The fundamental issue in the book of Hebrews is whether readers will remain faithful to Christ or return to the Law in a futile attempt to earn their salvation. In other words, believers are called to persevere in their faith. However, this is not something that a person can do in his or her power. That is why the author of Hebrews prays and asks God to produce good works in the reader through Jesus Christ. The author prays, “Now may the God of peace who brought again from the dead our Lord Jesus, the great shepherd of the sheep, by the blood of the eternal covenant, equip you with everything good that you may do his will, working in us that which is pleasing in his sight, through Jesus Christ, to whom be glory forever. Amen” (Hebrews 13:20).

Jesus is not only able to save us from our sins, but he will keep us. He provides for us by bringing about in us something we could not achieve on our own. God the Father, through the great shepherd Son, gives us everything we need to do his will by working in us a desire and ability to glorify him. 

Jesus is the chief shepherd who is coming again in glory

1 Peter 5:1-4 is a reminder to local church pastors that they are not their own authority. They are not their own standard. Instead, pastors are to be servants of the Chief Shepherd, Jesus Christ. One of the motivations for pastors to shepherd well is the future reception of the “unfading crown of glory” when “the chief Shepherd appears” (1 Peter 5:4). Peter pushes pastors towards faithfulness by pointing them forward to the coming of Christ. Soon, Jesus will appear in glory and faithful shepherds will receive their full reward from him.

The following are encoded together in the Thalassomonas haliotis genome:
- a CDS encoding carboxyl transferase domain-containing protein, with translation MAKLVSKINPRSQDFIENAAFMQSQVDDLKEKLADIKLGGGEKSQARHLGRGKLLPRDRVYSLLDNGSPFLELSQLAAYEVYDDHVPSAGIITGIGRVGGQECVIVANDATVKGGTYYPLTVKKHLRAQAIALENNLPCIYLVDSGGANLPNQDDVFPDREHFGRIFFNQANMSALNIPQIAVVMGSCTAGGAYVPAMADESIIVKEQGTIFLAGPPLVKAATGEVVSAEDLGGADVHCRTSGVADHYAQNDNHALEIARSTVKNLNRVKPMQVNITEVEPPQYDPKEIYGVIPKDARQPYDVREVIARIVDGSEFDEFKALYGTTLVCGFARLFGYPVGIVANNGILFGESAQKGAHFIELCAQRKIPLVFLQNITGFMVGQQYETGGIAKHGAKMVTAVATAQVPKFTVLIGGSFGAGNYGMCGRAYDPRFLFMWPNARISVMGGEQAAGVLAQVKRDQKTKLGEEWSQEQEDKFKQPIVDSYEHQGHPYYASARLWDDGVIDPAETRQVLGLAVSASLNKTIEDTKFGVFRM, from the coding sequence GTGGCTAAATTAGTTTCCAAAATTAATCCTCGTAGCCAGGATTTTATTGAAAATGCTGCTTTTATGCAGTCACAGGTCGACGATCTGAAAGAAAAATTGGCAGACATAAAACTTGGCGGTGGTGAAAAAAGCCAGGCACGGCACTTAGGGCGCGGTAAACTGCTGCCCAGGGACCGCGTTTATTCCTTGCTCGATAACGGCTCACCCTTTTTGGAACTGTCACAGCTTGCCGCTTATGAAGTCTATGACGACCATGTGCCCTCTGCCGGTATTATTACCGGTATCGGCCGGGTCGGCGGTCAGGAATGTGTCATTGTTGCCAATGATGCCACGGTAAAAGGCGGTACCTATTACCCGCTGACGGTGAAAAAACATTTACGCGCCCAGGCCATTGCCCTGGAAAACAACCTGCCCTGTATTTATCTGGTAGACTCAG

This hope is not limited to pastors. Peter gave a similar encouragement at the beginning of his epistle, telling all believers, “… set your hope fully on the grace that will be brought to you at the revelation of Jesus Christ” (1 Peter 1:13). The same shepherd that had compassion on the crowds, that laid his life down for the sheep, is returning to rule and reign in full authority. 

We can have real hope today as we anticipate the coming of Christ where he will complete the good work he began in us. We long for that day, knowing that “when he appears we shall be like him, because we shall see him as he is. And everyone who thus hopes in him purifies himself as he is pure” (1 John 3:3).